We have had some fantastic weather this autumn so far…….well, mixed with a bit of rubbish weather of course 🙂 ! Mind you, all weather is good because if we had wall to wall sunshine every day, we would only get bored 😉 !
This was a wall to wall sunshine day so I took off for a walk across some local heathland and the colours were awesome, helped of course by the low late afternoon sun that throws a beautiful warm cast over everything! Its not called the golden hour for nothing 🙂 !
Its hard to imagine that the whole of Dorset was once covered in this sort of heathland, as now there are just odd pockets of it dotted around. Much has either been tamed for farm land or has been built on which actually makes these oases even more special. Naturally, wildlife loves these open areas – as I was walking along the path above, I passed an adder just laying sunning itself. It was not huge so I suspect it was a young adder but he was camera shy and soon slithered off into the shrubbery.
Of course, I can never resist taking pictures of back-lit ferns, with their delicate tracery of leaves, especially when that tracery takes on the golden shades of autumn. It seems almost as if they are saying, ‘Well heather, you’ve had your day as the stars of this heathland show, and now its our turn’! It won’t be long before their show will be over too and then maybe we might see a lovely carpet of snow 🙂 ! Yeah, right, this is Dorset, so not much chance of that!
The heathland may look open and inviting but there is always a need to have a care – there can be some pretty boggy ground out there. Plus of course, in the interests of protecting this habitat, we should always stick to the paths even if they don’t necessarily go where we want them to go. I wanted to ‘head for the hills’ but it took a circuitous route before I reached that point which, though not high, gave me at least a slightly raised vantage point.
The wonderful thing about these remaining heathlands is that they are now well looked after because with the wiping out of much of it, what is left has become even more valuable. Part of that care of course is the use of cattle and ponies to keep the shrubbery pruned and flourishing. And they do a great job too.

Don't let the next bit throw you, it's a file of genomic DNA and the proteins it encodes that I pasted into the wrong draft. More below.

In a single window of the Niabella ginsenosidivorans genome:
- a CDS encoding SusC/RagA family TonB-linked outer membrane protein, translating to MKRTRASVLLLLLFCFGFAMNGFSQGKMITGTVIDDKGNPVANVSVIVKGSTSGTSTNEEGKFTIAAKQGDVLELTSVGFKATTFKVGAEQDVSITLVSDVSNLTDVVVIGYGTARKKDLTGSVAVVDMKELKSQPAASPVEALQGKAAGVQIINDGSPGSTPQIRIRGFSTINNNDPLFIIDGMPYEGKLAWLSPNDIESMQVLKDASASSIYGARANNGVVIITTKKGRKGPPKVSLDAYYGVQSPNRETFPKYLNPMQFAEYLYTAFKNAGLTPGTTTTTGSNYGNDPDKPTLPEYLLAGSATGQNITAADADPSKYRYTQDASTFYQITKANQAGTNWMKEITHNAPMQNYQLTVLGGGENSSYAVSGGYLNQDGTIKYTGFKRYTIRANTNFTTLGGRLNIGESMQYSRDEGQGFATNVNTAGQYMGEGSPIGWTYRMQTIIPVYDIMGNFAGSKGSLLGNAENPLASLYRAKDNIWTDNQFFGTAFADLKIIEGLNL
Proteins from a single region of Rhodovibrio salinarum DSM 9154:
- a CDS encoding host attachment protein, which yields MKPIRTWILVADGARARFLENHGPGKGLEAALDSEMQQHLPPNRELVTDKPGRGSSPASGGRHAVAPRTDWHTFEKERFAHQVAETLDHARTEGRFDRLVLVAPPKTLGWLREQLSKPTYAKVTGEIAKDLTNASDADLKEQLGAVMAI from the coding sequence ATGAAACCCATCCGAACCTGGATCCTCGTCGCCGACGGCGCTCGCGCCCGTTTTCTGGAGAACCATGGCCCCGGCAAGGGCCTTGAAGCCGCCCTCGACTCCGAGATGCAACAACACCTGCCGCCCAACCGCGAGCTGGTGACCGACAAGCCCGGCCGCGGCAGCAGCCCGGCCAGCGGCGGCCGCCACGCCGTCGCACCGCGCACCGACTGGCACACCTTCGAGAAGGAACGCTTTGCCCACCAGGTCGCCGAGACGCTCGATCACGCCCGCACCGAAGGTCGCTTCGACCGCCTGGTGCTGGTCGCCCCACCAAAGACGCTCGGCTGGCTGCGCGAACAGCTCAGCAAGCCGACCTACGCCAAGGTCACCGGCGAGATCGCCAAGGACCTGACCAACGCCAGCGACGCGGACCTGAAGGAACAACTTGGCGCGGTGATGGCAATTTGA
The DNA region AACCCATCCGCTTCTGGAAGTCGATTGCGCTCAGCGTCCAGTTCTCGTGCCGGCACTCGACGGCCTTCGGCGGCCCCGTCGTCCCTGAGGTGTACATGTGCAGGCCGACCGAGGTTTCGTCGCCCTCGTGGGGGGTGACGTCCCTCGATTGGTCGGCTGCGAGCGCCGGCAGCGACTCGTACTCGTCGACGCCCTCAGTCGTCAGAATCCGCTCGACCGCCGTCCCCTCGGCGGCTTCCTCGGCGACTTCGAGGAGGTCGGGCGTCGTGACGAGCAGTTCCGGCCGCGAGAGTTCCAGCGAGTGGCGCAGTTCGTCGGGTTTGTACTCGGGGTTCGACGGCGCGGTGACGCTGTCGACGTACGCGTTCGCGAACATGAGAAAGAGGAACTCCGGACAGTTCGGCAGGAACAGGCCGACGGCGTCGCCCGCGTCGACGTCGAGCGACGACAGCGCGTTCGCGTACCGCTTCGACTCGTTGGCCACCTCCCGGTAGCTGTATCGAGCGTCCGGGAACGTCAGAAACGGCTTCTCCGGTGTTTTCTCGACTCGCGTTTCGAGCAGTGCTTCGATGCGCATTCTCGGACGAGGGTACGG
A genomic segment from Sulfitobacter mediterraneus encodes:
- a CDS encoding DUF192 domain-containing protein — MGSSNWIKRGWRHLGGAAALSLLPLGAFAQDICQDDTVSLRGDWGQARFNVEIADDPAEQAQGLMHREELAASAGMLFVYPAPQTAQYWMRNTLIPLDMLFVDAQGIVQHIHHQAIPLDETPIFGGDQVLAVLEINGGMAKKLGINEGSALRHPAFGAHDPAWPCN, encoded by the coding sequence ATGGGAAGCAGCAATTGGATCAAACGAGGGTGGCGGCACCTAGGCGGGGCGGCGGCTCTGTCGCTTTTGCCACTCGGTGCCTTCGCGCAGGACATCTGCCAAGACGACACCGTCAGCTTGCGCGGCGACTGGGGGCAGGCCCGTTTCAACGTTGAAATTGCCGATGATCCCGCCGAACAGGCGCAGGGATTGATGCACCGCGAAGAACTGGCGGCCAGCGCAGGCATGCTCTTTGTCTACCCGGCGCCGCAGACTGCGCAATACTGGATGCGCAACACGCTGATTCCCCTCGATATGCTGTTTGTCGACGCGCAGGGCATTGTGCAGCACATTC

Well its been a delightful, if fairly short, stroll across this wonderful pocket of heathland. Thanks for joining me.
Thanks for stopping by!
Until next time,
The Dorset Rambler
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Lovely and lonesome. Makes me want to revist Thomas Hardy!
Ah, thanks Michael. The heath always makes me think of Hardy too – must re-read some of his books.
Yes – lovely and lonesome and very reminiscent of Hardy. Beautiful shots, Terry. 🙂
Beautiful glowing hues!
The colours were gorgeous and of course helped by the low autumn sun with that natural warm tone.
Presumably it was the parliamentary acts of enclosure that wiped out so much heath ? about twenty years ago I heard a professor of agriculture say there were many elements of peasant farming left in Dorset, that may have been a vestige of commoning on the once extensive heaths maybe. Doubt many youngsters would stay on such smallholdings.
Well, potentially, it was definitely tamed for farming and I’m not sure there is much commoning left in Dorset although it still happens across the border in the New Forest.
Lovely. We’re near Upton Heath Nature Reserve and it’s a joy to be able to have a wander there.
Thank you 🙂 Upton Heath is one of my regular haunts too 🙂